Paul De Marinis' The Messenger deals with the interrelationship between electronic communications technologies and modern lifestyle.
The installation splices up old-fashioned telegraphy to electronic e-mail traffic. E-mails are received by a computer and distributed to three systems of output devices that enable installation visitors to experience the messages sensorially:
- 26 washbasins arrayed in a large oval; each basin is assigned a letter in the alphabet and a unique voice. Built-in loudspeakers serially intone the individual letters of the incoming e-mail.
- 26 dancing skeletons wearing ponchos displaying one of the letters of the alphabet. The letters of the message activate the corresponding skeleton and the chorus line's dance reproduces the text of the e-mail.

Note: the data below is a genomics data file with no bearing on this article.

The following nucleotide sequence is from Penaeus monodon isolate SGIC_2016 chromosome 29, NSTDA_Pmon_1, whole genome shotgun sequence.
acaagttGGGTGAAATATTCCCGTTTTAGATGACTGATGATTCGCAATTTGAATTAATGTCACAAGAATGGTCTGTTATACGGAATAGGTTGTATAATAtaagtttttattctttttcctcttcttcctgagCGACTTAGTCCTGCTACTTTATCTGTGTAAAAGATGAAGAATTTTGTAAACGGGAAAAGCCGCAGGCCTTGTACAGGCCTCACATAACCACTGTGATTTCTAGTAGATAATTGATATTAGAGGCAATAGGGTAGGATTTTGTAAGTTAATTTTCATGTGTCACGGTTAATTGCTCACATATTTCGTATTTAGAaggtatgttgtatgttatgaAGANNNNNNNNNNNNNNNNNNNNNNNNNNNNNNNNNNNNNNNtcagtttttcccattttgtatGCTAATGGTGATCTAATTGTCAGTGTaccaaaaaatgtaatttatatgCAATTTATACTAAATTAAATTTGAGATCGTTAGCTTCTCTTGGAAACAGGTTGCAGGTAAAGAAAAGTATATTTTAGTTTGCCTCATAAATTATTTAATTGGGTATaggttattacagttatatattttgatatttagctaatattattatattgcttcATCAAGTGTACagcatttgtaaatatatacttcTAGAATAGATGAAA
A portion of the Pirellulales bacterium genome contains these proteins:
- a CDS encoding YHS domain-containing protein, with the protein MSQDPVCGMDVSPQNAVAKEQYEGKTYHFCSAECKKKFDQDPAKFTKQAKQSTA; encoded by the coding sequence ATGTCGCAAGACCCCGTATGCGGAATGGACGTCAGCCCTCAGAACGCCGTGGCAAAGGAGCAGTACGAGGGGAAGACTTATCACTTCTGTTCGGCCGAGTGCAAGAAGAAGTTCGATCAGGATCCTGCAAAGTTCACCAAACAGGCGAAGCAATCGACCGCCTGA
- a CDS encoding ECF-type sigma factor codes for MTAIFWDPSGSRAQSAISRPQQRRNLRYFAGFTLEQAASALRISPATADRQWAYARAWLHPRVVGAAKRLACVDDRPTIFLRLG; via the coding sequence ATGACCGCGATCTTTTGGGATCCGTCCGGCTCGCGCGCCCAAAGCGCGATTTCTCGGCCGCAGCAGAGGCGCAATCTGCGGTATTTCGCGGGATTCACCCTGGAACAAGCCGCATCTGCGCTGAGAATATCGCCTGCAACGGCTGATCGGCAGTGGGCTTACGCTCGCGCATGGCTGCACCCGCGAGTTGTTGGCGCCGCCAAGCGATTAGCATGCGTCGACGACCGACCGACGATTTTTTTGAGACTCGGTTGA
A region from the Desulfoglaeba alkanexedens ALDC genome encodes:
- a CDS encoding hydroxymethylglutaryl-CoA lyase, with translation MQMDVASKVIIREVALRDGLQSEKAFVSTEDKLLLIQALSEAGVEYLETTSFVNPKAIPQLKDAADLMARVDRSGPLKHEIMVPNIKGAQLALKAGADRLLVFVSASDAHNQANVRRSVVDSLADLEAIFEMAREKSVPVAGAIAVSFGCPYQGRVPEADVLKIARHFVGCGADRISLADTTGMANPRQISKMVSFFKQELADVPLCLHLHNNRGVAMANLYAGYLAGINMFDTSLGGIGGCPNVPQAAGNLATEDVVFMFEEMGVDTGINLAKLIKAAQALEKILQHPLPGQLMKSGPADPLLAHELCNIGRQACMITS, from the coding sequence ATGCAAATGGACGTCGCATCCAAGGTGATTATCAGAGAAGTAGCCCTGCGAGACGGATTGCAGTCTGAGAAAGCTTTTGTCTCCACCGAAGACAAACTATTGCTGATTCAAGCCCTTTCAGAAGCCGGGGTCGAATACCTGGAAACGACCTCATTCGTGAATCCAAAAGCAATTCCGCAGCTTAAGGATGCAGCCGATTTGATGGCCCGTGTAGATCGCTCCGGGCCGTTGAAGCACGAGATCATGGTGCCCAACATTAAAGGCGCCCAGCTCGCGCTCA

- 26 electrolytic jars with metal electrodes in the form of the letters A to Z oscillate and bubble when electricity is passed through them and let the letters of the e-mail glow in color.
The Messenger is inspired by XVIIIth Century physician and naturalist Francesc Salva i Campillo's output device for his telegraph equipment. The system involved an array of 26 servants who, following an electrical shock, would each call out a particular letter of the transmitted message, which could then be understood by a listener.
One of the winners of Ars Electronica 2006. Via ars electronica blog (cool! means that someone else is extensively and professionally covering the festival so this year i'll finally enjoy the festival and won't bother writing about it like a maniac).
Other work by De Marinis: Fire speaking to you.